I found this on Ask.com. I hope this helps. As written by Deb I think the O should be read as a zero. Does the pattern you are using have 4 sizes? If it does the 0 is the number of stitches you need to knit or purl (depending on whether you are doing row 1 or 2) before working the seed stitch for the smallest size. The second size you knit or purl 2, the third size you knit or purl 4 and the largest size you knit or purl 7. The pattern should look like this Row 1 P 0(2, 4, 7) (work seed st on 6 sts, p3, k3, p3) 3 times, end with seed st on 6 sts, pO (2, 4, 7) Translated in to english this row for the smallest size is "work seed stitch on six stitches, purl three stitches, knit three stitches, purl three stitches. Repeat three times, work seed stitch on remaining six stitches". The second size in english would be "Purl two stitches, work seed stitch on six stitches, purl three stitches, knit three stitches, purl three stitches. Repeat three times, work seed stitch on the next six stitches, purl last two stitches".

I cannot find how to do "KO PO" stitch instruction, in making the Long tunic lace vest,of you pattern, please help, thanks, Jean, I have knitted for a lot of years I am now 75 years old, and still learning.

i have an afgan pattern i want to use but i dont understand the instructions. its called old shale pattern. it is a multiple uf 18 sts. the pattern is formed this way --row 1 purl row 2 (k2tog) 3 times (inc 1 st by picking up strand between last st and next st and knitting into it, k 1) 6 times (k2tog) 3 times rep fromto across. row 3 knit row 4 knit. i know how to do the sts, what i dont understand is when i do the increase. is it after the k2tog 3 times or is it between the k2tog. like k2tog inc 1, k1 then repeat 2 more times? its so hard to understand thanks if you can help )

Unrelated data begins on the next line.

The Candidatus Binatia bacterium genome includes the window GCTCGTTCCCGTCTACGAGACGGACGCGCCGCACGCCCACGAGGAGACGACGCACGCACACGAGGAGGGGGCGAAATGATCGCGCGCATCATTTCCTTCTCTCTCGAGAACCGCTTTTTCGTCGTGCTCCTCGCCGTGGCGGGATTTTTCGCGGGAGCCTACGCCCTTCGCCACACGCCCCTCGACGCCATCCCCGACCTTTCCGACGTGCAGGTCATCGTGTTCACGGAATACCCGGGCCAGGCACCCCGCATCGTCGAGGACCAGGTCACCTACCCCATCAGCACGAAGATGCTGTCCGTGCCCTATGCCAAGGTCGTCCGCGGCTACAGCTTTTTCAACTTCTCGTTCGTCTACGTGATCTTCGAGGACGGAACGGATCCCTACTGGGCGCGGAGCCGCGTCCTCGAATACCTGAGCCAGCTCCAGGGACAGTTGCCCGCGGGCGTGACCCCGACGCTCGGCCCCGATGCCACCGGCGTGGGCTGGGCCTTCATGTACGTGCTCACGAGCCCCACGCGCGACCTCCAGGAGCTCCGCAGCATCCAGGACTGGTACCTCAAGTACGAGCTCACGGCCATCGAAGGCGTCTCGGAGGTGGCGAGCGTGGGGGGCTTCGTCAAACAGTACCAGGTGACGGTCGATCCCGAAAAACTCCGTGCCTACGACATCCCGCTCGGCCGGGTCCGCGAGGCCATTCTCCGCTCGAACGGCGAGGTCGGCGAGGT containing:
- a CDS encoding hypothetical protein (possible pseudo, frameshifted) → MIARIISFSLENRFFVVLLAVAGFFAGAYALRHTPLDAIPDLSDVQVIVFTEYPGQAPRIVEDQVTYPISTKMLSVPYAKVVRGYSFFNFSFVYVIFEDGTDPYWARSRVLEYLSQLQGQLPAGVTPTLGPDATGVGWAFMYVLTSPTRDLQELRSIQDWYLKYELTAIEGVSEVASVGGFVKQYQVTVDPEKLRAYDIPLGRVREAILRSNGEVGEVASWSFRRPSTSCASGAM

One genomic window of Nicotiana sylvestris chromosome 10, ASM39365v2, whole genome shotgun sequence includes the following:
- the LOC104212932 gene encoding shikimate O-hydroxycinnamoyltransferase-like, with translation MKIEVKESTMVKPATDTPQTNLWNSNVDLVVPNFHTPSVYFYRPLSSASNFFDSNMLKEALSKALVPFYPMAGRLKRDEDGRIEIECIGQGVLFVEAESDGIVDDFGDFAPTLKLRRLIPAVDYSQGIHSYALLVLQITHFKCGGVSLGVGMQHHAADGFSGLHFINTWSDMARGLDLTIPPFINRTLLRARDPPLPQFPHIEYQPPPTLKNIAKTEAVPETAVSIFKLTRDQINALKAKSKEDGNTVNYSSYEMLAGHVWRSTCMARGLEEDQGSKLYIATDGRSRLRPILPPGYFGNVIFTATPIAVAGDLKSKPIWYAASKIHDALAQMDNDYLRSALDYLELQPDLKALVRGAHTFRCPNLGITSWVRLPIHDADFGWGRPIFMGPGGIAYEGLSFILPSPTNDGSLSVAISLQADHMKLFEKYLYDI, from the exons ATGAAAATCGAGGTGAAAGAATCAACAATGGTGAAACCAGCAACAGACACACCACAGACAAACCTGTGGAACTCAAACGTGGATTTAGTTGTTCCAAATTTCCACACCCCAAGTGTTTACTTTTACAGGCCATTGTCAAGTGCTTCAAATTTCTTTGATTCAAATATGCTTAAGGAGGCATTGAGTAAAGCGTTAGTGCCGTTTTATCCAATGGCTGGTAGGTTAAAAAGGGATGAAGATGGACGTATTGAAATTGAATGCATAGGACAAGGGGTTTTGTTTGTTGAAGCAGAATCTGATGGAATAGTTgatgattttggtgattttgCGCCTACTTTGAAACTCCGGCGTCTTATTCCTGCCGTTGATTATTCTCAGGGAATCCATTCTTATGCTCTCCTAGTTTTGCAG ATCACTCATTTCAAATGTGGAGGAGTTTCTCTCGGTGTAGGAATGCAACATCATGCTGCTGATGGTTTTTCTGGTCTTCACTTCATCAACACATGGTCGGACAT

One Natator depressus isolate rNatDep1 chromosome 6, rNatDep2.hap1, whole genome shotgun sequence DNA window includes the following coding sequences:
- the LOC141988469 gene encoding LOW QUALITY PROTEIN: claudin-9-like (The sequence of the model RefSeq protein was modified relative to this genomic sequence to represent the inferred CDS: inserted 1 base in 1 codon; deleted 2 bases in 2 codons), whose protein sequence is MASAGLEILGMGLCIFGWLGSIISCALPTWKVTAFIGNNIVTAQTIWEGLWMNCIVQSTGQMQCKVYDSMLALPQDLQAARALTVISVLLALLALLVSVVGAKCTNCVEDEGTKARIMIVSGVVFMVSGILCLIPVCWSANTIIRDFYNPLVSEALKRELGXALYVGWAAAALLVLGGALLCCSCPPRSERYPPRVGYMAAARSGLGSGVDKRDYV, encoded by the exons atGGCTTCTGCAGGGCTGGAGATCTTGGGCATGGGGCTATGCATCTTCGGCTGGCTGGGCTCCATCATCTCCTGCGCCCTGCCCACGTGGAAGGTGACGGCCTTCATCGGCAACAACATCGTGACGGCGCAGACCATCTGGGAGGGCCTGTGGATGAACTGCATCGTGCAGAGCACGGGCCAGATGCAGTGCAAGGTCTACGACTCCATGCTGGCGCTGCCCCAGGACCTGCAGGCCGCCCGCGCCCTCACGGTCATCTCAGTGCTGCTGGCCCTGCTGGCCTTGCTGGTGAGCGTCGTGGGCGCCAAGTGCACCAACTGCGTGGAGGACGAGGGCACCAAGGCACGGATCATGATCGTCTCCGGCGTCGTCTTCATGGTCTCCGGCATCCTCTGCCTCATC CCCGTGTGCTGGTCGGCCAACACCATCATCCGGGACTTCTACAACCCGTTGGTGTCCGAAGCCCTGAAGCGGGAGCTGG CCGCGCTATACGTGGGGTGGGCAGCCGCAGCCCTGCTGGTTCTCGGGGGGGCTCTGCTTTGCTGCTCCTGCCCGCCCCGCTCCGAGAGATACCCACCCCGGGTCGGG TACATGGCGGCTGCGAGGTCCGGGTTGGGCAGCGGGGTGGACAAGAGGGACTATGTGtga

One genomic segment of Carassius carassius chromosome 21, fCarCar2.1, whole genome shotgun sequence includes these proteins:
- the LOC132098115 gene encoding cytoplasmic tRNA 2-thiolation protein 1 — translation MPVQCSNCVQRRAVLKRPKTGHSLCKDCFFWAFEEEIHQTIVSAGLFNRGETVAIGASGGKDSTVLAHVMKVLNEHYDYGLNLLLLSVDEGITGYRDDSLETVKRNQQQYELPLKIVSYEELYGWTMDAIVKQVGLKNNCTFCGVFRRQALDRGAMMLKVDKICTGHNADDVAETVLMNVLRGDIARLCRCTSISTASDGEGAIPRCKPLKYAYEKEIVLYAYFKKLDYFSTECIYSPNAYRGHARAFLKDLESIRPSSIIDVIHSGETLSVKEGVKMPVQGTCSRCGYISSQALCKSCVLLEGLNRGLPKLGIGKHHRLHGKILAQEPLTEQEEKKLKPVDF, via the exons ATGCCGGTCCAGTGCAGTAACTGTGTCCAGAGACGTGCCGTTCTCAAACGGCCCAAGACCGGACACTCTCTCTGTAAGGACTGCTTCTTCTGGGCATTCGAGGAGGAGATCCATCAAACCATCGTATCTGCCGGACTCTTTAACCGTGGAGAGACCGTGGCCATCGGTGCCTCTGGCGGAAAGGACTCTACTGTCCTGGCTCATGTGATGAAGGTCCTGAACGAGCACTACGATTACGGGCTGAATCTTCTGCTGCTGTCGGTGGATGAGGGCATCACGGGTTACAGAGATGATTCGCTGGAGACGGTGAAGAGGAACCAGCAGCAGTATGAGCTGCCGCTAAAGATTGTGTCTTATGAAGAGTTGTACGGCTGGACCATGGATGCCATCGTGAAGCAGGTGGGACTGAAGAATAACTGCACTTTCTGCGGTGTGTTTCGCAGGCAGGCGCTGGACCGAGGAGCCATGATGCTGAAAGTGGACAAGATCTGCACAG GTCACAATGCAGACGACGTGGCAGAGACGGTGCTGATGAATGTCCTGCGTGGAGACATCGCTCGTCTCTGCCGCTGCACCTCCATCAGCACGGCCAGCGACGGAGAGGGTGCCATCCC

hi my name is betty and i'm new at knitting. i know how to make a scarf, but what i need to know is what is increase 1 st in next st. i am trying to make a place mate and this is in knitting pattem. if you could show me a vido of this i would appreciateit and i enjoy all you knitting pattern.

hi my name is betty and i'm new at knitting. i know how to make a scarf, but what i need to know is what is increase 1 st in next st. i am trying to make a place mate and this is in knitting pattem. if you could show me a vido of this i would appreciateit and i enjoy all you knitting pattern.

Could you please put a video (knitting) on with more stitches? I don't understand how to do a yarnover. Any help would be greatly appreciated.

I love your site and, I watched your instructions. I have been knitting since I was a teenager back in the 1960s however, I was taught by a German lady and I knit the Continental method. It was interesting to watch American cast on and knitting as my primary functions in knittng are with my left hand. For years I have been converting American knitting patterns to my method of knitting. Do you know any place to find Continental knitting patterns? My daughter and two of my granddaughters are avid knitters too. I will send my daughter a link to your site. Thanks.

I just wanted to thank you for all the wonderful crafting ideas and booklets you have provided for FREE. I am an avid crafter, but am also retired and on a fixed income. Your books and patterns have given me many hours of enjoyment and ideas. Most of the gifts I give are hand made and your booklets have given me the patterns and easy to understand instructions. Thank you so much. Nancy